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Terra Quantum raised $60m in the largest European quantum round to date

Quantum software is already helping bank customers save money, startup says

By Maija Palmer

Markus Pflitsch, cofounder and CEO of Terra Quantum

Terra Quantum, the Swiss startup offering quantum computing as a service over the cloud, raised a whopping $60m Series A funding round, a sign that investors, even in Europe, are willing to take bigger bets on the emerging technology.

Terra Quantum’s investors include Swiss VC firm Lakestar, which has backed the company since its seed round in 2019, as well as two large German family offices and an influential cryptocurrency investor, all of whom have opted to remain anonymous.

The size of the funding round shows that Europe has moved a long way from the dark days of 2019 when promising British quantum computing company PsiQuantum moved its team to Silicon Valley in order to get better access to finance. To be fair, PsyQuantum — which is building a quantum computer based on photonics — has raised nearly $1bn to date, far more than any European quantum company. But the gap is narrowing.

Last year Arqit, a UK-based company building a quantum cryptography system delivered by satellite, raised $70m through a SPAC listing.

Recent funding rounds for European quantum computing companies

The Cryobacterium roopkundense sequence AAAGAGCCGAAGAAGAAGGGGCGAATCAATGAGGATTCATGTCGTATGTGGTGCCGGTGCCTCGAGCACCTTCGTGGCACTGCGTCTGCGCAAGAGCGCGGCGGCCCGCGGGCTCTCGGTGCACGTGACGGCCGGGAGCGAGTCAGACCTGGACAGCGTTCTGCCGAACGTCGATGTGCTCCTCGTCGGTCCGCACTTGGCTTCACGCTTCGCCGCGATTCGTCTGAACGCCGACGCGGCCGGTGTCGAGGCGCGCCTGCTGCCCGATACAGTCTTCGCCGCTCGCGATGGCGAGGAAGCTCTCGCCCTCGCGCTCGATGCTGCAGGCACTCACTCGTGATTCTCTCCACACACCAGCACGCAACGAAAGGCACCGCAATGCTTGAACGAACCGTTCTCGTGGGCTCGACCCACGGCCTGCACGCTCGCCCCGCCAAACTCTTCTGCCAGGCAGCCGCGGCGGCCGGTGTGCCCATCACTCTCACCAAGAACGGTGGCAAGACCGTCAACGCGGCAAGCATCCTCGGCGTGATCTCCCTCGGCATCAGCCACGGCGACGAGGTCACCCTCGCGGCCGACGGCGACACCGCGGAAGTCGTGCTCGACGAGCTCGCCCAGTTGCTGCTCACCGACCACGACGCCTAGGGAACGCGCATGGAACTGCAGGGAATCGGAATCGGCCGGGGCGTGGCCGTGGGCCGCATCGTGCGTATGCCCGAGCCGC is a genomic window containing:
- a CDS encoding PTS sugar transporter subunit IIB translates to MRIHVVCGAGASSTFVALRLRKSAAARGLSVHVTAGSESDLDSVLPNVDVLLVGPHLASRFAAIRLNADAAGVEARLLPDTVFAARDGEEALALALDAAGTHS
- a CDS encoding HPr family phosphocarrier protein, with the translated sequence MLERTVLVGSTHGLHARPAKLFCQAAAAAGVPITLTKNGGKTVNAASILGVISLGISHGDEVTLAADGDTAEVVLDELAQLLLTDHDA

• IQM Quantum Computers (Finland) €40m seed round, Nov 2021
  • Quandela (France) €15m Series A round, Nov 2021
  • Multiverse (Spain) €10m seed round, Oct 2021
  • Seedblink (Romania) €1.2m Series A round, Jul 2021
  • KETS Quantum Security (UK) €3.1m early VC round, Jun 2021
  • Pasqal (France) €25m Series A round, Jun 2021
  • Arqit (UK) $70m SPAC placement, May 2021
  • Riverlane (UK) £14.6m Series A, Jan 2021

Terra Quantum plans to use the funding to expand its footprint internationally. The company, which currently has offices in Switzerland and a quantum computing facility in Austria, will open an office in Munich’s Quantum Valley, as well as a hub in Silicon Valley led by Florian Neukart, the former director of Volkswagen’s quantum lab. Neukart is the latest big-name hire for the company, following Valerii Vinokur, a world-renowned physicist with a 30-year history of working at the US Argonne National Laboratory, who joined as co-CTO last year.

Quantum computing companies are all competing in a ferocious talent war at the moment as they seek to grow their teams. Terra Quantum employs about 100 people, 90% of which are on the R&D side.

“The talent war in quantum is a real threat right now,” Markus Pflitsch, founder and CEO of Terra Quantum, tells Sifted. “That is one of the reasons for doing the funding round.”

Terra Quantum is one of a number of startups offering company quantum computing as a service. While quantum computers are still struggling to outdo classical computers for most operations, Pflitsch tells Sifted there are some problems where quantum can bring an advantage.

One of the first is portfolio optimisation for banks. Banks need to compare thousands of data points across thousands of investments but the biggest high-performance computers take hours to run these calculations. Even today, Pflitsch says, a quantum algorithm could bring that time down to under an hour, generating more than $100m in cost savings for a bank over the year.

Spanish startup Multiverse is working on similar applications for financial services clients, another sign that real uses of quantum computing are already coming into use.

Maija Palmer is Sifted’s innovation editor. She covers deeptech and corporate innovation, and tweets from @maijapalmer

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